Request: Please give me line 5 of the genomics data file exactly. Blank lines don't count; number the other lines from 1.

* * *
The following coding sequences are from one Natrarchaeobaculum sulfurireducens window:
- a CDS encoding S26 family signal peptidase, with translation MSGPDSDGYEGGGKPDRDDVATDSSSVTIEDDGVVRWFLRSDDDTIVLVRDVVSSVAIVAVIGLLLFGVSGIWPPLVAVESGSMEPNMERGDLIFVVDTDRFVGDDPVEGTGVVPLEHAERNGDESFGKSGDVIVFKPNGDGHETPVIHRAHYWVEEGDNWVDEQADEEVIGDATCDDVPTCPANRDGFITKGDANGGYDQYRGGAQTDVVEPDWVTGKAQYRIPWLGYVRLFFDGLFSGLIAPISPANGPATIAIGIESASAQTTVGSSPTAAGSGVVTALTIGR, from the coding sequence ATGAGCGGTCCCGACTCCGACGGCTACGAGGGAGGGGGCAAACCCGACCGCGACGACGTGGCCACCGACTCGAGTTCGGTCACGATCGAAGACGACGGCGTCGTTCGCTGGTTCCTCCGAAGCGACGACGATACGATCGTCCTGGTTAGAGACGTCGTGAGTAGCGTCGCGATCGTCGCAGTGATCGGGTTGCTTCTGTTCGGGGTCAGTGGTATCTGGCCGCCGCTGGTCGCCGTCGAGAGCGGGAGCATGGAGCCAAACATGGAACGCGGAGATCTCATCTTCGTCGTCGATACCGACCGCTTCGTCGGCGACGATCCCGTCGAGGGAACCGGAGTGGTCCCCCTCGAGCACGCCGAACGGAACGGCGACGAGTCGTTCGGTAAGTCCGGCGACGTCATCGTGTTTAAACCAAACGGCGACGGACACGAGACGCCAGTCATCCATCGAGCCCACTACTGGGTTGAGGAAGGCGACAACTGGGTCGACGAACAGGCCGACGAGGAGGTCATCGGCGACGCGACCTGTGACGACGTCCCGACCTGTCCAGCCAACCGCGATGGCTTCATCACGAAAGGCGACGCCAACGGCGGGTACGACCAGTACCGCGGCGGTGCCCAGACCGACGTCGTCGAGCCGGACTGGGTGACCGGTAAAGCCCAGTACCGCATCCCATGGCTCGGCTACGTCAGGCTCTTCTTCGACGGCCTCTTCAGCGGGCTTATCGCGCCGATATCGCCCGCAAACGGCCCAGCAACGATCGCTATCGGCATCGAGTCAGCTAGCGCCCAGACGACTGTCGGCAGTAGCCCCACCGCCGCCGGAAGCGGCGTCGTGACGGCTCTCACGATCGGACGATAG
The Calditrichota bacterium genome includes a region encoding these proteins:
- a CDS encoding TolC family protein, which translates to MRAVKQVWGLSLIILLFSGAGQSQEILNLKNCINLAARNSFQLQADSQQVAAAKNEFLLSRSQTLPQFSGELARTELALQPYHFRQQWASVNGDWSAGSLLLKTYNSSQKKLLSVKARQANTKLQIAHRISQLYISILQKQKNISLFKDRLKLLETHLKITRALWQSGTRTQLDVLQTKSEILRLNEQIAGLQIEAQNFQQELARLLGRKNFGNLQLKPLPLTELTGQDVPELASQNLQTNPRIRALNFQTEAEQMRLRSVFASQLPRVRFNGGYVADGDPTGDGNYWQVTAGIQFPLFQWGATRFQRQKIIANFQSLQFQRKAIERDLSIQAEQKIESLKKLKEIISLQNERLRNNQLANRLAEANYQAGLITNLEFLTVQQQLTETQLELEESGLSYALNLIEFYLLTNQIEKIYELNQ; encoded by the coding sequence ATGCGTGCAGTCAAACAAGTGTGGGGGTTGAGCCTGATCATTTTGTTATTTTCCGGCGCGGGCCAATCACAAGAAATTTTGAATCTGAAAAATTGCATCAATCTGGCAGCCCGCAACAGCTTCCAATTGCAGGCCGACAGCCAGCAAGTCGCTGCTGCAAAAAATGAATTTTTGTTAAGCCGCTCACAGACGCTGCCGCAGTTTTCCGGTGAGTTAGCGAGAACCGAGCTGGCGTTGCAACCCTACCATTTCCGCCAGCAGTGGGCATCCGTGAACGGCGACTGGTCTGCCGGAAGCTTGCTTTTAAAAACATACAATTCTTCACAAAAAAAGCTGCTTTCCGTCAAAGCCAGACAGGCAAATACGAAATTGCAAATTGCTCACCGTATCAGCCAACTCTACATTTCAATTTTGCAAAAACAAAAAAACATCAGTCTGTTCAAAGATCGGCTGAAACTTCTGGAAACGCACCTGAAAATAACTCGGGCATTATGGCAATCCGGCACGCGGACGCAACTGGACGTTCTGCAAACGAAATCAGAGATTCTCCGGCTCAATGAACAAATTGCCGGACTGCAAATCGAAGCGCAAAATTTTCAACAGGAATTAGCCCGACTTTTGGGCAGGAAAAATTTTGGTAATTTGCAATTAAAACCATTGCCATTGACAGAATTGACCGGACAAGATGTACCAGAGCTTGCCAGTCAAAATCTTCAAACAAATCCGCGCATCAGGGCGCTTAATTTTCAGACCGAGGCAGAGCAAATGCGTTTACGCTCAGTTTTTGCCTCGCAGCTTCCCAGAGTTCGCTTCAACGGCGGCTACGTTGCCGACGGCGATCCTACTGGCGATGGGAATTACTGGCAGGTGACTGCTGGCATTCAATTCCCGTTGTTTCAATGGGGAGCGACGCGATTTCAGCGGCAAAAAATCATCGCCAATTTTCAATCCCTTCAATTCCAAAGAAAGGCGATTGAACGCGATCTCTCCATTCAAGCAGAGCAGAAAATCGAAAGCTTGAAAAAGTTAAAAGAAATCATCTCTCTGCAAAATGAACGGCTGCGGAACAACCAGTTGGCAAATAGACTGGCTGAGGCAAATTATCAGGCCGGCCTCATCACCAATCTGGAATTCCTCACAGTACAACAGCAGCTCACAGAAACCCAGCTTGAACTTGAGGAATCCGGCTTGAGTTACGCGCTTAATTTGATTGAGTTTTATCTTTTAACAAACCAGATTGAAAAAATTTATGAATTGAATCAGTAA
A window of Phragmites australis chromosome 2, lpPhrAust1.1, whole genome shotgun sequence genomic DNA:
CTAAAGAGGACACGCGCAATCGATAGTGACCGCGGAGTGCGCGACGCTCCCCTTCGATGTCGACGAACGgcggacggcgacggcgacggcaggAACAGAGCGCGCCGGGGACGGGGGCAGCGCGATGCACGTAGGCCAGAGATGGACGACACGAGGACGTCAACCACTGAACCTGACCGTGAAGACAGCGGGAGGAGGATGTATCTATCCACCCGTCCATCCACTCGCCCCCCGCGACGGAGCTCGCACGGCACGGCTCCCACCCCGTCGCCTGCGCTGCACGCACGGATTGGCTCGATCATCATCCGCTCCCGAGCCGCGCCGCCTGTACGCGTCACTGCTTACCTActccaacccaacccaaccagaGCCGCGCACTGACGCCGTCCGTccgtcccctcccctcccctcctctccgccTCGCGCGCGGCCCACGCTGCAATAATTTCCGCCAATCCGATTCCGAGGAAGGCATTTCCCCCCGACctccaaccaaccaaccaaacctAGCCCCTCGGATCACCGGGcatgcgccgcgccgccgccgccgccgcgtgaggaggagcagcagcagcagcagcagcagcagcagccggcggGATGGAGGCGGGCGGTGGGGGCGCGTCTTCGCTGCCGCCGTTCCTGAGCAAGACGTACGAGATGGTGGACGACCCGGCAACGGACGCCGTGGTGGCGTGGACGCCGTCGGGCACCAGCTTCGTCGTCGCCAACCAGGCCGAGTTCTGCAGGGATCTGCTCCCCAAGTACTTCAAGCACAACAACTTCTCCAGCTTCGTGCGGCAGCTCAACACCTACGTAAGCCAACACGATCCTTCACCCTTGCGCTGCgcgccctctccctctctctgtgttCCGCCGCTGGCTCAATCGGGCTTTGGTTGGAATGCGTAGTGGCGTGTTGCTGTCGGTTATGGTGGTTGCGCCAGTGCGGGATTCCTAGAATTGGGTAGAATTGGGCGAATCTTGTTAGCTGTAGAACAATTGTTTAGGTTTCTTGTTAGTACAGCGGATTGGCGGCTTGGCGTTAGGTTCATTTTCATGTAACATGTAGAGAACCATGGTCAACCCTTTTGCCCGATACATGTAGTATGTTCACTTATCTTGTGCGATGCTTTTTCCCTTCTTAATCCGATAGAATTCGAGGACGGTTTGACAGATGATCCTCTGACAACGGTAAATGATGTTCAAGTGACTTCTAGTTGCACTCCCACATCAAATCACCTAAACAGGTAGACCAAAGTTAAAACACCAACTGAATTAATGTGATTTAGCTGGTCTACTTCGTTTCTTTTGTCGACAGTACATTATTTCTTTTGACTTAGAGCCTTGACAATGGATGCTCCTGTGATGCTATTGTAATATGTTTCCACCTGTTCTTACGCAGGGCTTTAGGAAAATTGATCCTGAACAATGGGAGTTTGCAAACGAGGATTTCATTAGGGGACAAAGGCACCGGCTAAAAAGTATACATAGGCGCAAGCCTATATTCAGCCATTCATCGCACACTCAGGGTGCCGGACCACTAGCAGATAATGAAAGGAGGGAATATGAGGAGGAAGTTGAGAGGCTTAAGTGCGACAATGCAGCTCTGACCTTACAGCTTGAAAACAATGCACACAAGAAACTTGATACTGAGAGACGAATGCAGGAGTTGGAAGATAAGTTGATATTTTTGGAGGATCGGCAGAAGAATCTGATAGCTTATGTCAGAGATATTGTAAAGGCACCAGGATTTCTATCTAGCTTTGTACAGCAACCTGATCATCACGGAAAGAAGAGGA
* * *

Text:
A window of Phragmites australis chromosome 2, lpPhrAust1.1, whole genome shotgun sequence genomic DNA: